'I don't think either of us will be voting... I don't think our opinion counts'

In 2019, a Labour MP took Worsley and Eccles with a majority of just over 3,000 votes, so it could justifiably by called a marginal seat. Although the current incumbent, Barbara Keeley, has announced she will not be contesting the July 4 General Election, you’d be hard-pressed to find even the most staunch Conservative voter who thinks Rishi Sunak’s Tories could win there.

But judging from the number of negative, shoulder-shrugging responses the Local Democracy Reporting Service gleaned from the streets of those two areas of the constituency, if there was an ‘Apathy Party’, it might romp to victory. The number of people who said they had lost trust in politicians and would not vote was worrying, if not surprising.

Affluent Worsley is a haven of cottages and greenery just a stone’s throw from one of the busiest motorway junctions in the UK. From The Green, where young couple Charlotte and Jack are playing with their child you can hear the constant buzz of traffic noise not far away.

READ MORE: Chaos erupts in pub as traveller families clash in 'horror' scenes

“I don’t think either of us will be voting,” said Charlote, 25. “I don’t think our opinion counts. If I was voting for anyone, it would be the Green Party. My parents talk about it but I don’t see anything coming from it, so I don’t really give it much thought.”

Another man who did not wish to be named had a similar view. “I don’t bother voting,” he said. “I’ve got my own stuff going on.”

Julie Bowyer, 59, who runs The Flower Stop and a coffee shop on the banks of the Bridgwater Canal at Worsley would not disclose her voting intentions but said she would vote. “I keep who I vote for private,” she said.

“I know you’re probably thinking that because I’m self-employed I’m likely to be a Conservative. People have got to look at what’s put on the table. But sometimes they say all these things but nothing comes to fruition.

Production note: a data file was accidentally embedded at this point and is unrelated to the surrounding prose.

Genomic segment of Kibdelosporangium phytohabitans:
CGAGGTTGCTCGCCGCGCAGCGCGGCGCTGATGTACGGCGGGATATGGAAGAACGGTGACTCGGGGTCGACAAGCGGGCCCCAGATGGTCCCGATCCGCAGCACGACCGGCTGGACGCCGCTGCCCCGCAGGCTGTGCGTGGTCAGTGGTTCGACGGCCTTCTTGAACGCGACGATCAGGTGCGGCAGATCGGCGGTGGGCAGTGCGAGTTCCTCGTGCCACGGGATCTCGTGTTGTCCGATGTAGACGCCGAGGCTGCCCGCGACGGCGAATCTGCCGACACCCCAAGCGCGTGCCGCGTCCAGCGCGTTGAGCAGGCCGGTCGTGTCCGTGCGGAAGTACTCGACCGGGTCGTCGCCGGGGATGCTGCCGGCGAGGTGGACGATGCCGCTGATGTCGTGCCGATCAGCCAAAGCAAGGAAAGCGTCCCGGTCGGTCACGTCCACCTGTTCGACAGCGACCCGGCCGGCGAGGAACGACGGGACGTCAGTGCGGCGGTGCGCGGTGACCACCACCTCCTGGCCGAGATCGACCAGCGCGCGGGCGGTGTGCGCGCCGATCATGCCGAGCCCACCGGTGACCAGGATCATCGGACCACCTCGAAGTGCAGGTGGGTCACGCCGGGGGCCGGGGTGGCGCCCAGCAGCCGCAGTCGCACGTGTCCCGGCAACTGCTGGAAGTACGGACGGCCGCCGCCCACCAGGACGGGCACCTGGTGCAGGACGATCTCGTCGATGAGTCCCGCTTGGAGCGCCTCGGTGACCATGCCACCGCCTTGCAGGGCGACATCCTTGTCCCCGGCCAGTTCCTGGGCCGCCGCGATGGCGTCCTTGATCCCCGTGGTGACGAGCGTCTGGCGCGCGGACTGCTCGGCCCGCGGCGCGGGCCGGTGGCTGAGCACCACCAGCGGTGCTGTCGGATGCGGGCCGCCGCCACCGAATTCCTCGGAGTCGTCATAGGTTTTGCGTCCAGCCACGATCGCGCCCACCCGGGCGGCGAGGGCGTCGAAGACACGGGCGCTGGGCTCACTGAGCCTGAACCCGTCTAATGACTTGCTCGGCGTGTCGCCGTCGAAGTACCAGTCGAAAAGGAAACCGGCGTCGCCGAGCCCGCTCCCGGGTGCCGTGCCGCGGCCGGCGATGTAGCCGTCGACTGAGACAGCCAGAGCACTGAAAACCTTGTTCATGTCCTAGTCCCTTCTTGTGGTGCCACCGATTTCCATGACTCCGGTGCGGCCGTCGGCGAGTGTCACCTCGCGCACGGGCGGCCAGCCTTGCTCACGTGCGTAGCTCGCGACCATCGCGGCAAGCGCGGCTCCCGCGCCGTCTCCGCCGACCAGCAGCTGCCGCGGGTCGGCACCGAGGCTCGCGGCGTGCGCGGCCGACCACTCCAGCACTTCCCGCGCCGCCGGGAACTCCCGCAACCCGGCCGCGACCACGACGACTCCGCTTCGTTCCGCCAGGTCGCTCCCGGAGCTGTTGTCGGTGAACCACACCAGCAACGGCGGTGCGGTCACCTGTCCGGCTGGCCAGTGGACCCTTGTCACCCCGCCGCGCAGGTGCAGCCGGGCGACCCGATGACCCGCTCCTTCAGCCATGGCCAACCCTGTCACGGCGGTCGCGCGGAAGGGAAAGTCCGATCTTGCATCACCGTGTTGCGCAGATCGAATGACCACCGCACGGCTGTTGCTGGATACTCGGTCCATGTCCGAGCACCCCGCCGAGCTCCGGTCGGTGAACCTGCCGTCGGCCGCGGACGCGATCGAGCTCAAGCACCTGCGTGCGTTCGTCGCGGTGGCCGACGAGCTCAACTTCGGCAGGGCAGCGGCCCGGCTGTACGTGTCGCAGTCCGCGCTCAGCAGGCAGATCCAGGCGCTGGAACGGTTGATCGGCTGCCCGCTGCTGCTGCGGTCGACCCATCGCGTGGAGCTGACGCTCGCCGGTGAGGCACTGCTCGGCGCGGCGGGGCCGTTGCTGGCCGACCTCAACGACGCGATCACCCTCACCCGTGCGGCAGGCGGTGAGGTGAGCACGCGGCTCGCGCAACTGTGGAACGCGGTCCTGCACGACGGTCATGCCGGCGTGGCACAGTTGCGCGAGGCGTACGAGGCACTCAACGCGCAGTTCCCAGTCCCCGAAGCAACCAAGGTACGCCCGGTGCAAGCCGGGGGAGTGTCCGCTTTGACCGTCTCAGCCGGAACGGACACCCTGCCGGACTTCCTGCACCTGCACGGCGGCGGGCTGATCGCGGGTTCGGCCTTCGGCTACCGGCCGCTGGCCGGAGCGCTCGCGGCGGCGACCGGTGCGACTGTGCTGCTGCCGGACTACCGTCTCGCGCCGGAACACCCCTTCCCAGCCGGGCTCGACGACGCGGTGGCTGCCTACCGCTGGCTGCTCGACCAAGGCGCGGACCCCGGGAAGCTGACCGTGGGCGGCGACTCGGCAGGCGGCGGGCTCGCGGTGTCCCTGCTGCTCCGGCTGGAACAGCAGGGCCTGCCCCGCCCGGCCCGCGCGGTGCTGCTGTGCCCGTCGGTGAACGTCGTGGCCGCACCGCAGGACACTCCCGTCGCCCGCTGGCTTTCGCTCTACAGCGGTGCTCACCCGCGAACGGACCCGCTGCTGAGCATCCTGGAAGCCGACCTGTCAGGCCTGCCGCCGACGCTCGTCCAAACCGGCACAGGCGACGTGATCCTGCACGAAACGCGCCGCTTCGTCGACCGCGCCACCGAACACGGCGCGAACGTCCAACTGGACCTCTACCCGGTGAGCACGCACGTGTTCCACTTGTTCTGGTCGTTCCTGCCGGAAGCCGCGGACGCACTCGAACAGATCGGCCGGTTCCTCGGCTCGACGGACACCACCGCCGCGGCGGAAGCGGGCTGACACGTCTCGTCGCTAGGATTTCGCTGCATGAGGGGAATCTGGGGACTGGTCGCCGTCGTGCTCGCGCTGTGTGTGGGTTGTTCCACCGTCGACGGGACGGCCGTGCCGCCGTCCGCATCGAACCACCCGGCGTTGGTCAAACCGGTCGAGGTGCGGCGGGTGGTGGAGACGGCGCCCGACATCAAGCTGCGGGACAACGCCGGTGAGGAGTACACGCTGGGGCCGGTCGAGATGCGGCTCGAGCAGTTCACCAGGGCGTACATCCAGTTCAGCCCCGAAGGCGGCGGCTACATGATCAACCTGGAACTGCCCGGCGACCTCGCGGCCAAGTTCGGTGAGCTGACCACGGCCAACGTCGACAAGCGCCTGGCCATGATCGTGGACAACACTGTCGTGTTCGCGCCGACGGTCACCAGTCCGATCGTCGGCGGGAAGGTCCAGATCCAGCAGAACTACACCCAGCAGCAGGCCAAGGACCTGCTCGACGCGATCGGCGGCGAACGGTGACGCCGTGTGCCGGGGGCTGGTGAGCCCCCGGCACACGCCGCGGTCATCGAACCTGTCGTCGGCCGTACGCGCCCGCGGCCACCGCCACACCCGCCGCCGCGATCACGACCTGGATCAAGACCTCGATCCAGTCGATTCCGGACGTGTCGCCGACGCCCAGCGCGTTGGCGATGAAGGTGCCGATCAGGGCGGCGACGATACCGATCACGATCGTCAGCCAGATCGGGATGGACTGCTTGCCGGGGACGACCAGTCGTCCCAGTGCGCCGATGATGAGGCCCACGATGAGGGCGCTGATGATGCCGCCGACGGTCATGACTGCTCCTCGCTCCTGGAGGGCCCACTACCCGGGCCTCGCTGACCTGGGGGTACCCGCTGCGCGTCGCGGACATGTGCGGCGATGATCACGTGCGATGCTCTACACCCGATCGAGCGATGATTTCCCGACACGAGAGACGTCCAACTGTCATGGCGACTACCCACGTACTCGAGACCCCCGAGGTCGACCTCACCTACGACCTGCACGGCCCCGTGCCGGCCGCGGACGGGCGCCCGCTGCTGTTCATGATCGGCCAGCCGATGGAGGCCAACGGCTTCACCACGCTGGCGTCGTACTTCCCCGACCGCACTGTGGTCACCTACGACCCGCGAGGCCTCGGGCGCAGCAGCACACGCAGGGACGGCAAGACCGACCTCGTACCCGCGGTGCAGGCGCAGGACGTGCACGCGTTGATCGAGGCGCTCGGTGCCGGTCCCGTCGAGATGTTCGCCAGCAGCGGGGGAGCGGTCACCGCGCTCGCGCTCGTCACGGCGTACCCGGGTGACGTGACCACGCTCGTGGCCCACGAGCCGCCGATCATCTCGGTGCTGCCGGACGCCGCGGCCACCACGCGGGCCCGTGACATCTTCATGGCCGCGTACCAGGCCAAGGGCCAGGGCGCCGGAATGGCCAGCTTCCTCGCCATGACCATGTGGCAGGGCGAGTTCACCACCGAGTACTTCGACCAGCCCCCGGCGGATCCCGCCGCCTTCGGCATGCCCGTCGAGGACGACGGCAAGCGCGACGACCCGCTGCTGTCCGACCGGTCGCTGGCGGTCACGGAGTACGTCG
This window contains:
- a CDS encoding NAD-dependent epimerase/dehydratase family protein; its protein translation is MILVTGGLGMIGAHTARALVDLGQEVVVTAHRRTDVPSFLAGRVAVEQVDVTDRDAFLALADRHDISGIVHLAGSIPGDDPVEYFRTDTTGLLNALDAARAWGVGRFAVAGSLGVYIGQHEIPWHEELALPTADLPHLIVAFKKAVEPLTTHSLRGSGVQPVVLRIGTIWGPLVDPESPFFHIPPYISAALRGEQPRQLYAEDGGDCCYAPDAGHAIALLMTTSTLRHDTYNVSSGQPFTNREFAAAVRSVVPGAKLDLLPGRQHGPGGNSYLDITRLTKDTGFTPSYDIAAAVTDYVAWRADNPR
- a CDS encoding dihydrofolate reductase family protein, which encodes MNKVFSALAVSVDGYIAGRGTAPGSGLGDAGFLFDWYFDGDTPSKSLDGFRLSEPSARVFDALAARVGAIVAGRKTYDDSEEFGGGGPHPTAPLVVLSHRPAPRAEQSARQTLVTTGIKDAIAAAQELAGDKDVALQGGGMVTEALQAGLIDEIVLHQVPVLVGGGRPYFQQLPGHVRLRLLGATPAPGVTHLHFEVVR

"I think the Tories will be hard-pushed to get in this time. A lot of people who have voted Conservative will look the other way.”

Ged Southern, 69, is a retired dentist. “I’ve always voted Conservative,” he said. “But I’ve always thought the NHS is very important.

“The Conservative government has made a mess, particularly with Boris Johnson’s behaviour during the Covid pandemic, which I think people still remember.” Sophie Hadfield, 40, and her mum Julie Hadfield, 67, had slightly different views on who they might vote for.

Asked what the main issues were, Sophie said: “It’s everything - the NHS, the cost of living, unfair child benefit changes, and the way the welfare system is run. “In the past, I’ve voted Conservative because our local councillor Robin Garrido has opposed over-development of housing, when there aren’t doctors or school places for local people.”

However, Julie had a slightly different take. She said: “I’m thinking about the homeless people and how we need more housing. A lot of people don’t believe politicians anymore.”

Referring to Liberal Democrat leader Ed Davey plunging into Lake Windermere from sailboard a couple of days ago, she added: “I would like to see Rishi Sunak on a sailboard on Windermere and taking a tumble into the water in his £500 suit. He’s got no idea how ordinary people live.”